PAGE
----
What were Sam Querrey and John Isner doing in Acapulco? Why, after reaching the final in Memphis, the two Americans chose to go, and lose, in Mexico and not to Delray Beach? Surely not only because Acapulco is an Atp-500, while Delray Beach is a 250. Evidently not only for the appeal of Mexican girls and beaches.
The answer could come from the approaching Davis Cup. For the first time in his captaincy Patrick McEnroe will be without Andy Roddick and James Blake in the hostile Serbia. And the changing of guard promoted Isner and Querrey. Big serrving Sam lost 76 in the third by Fernando Gonzalez while Isner surrendered 76 75 to Simon Greul from Germany.
Querrey has an outstanding serve and a more consistent baseline game than Isner off the backhand side. But John, who learnt to vary his serve without losing in pace, and confirmed a dangerous inside-out forehand, is no more wary to use his backhand in attacking mood, to force points. But they remain typical stars-and-striped hardcourts players.
The two hasn't great experience and feeling with the red clay: Isner is 5-4 in career, Querrey 6-15, but he reached the quarters in the 2008 Montecarlo Masters defeating Carlos Moya and Richard Gasquet. Isner will debut in Davis, while Sam Querrey played in the 2008 tie against Spain, on the clay, and won a set against Rafa Nadal before losing the dead rubber to Feliciano Lopez.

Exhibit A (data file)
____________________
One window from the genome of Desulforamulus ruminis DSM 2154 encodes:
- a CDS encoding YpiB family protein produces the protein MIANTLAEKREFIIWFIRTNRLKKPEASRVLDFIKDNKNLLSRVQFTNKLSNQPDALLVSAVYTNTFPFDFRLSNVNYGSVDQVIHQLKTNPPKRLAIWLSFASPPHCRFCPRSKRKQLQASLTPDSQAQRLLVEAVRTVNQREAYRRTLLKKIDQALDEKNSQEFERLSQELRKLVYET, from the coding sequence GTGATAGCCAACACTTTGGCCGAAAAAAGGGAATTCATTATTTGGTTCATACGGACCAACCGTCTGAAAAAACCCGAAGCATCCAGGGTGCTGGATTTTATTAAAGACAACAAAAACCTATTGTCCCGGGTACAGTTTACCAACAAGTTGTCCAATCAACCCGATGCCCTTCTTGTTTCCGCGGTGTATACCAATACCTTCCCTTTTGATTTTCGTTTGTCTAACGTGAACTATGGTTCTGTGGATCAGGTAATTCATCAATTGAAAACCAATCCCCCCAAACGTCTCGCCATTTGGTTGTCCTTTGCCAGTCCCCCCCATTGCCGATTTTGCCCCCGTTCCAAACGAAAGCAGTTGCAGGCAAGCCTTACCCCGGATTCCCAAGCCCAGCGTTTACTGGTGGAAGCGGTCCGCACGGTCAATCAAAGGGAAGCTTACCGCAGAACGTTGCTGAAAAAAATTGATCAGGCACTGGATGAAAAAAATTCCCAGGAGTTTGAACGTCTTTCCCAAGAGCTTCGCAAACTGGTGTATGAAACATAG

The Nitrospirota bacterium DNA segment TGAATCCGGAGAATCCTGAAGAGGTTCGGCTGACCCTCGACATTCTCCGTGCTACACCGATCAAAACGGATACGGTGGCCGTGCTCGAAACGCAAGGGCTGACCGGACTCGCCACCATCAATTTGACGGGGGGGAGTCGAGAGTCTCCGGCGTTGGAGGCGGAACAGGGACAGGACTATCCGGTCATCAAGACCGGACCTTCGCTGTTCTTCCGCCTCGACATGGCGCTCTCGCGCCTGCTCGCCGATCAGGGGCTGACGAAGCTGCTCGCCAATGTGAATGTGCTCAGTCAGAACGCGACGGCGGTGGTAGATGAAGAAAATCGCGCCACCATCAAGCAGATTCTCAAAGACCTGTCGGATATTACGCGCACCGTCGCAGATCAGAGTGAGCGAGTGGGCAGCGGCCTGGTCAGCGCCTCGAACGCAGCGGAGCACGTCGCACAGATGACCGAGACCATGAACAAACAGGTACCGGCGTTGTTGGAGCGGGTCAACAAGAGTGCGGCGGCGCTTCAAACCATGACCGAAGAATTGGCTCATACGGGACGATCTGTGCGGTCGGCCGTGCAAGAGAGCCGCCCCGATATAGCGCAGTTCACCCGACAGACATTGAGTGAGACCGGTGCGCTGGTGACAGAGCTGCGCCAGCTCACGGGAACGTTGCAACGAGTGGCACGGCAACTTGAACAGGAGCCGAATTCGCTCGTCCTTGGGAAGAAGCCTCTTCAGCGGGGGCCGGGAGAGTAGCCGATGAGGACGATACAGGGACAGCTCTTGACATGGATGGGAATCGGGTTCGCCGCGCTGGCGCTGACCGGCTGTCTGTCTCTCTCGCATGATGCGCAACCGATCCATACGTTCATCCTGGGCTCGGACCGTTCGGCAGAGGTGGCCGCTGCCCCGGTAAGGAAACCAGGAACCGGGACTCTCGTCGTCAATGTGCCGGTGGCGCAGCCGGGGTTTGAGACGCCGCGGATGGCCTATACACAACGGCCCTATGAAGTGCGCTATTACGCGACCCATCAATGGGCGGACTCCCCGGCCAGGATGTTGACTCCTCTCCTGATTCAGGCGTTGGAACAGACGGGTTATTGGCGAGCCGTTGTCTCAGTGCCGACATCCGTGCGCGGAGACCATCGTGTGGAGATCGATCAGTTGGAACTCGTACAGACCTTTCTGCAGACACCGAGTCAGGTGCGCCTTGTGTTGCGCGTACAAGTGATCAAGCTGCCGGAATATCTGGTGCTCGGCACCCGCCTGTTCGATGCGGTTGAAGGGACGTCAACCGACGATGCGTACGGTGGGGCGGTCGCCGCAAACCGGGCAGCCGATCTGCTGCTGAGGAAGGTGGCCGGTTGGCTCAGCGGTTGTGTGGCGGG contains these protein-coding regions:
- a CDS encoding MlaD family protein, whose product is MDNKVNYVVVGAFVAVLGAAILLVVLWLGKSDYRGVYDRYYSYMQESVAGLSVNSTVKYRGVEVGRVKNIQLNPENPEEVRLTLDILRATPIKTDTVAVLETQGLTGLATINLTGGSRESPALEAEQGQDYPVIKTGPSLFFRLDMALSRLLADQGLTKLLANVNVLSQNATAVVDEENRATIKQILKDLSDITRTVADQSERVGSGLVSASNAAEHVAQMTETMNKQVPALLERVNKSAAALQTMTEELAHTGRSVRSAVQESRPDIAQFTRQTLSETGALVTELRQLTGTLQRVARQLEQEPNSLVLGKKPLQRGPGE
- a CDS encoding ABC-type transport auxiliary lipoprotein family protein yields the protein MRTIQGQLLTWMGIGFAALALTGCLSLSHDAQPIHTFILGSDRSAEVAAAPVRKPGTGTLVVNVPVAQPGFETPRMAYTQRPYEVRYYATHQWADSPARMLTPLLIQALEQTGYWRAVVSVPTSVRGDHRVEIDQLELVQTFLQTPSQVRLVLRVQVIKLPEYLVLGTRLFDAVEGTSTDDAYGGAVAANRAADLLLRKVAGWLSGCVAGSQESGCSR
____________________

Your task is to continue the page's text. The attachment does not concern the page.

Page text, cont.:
But their presence in the third, and last, event of the so-called South-American Gira could be linked to the more and more probable change of surface in the immediate future of this tournament, and the others composing the mini-tour: Santiago, Costa do Sauipe and Buenos Aires.
The proposal to abandon clay, now that the 73% of ATP points arrives from a surface different from the clay, started some years ago, but now the theory seems nearer to become true. Martin Jaite, director of the Buenos Aires tournament, last october officially informed Atp of his desire to pass to hardcourts from 2011. And the legend Butch Buchholz, 69, president of Athenis, society who manages the event, and also inventor of the New Haven tournament and above all of the Miami Masters, the first to hypothesize the change now insists in underlining the positive effects of the little big revolution. "Buenos Aires has to pass to hardcourts" said to Maximiliano Boso, correspondent for "La Nacion". "Tennis is in a transition period, like when the grass was gradually abandoned. The tournament, and South America in general, has a great tradition with the clay, but the real matter is the lessening of the number of intriguing players". In effect, only 3500 viewers were on the stands during the recent Buenos Aires final between the Spaniards Juan Carlos Ferrero, ex Roland Garros champion and ex world n.1, and David Ferrer.
The Gira is embedded between the Australian Open and the Masters 1000 in the Usa, and passing to hardcourts could be an advantage for attracting big players. And Raul Zurutuza, the Acapulco tournament director, waits only the approval of some big name to make the change official from the next edition.
The ATP board will decide within the Us Open. In the affirmative case the calendar would include 43 events on hard courts and 17 on the clay. And the risk of flattening would be more than a far perspective.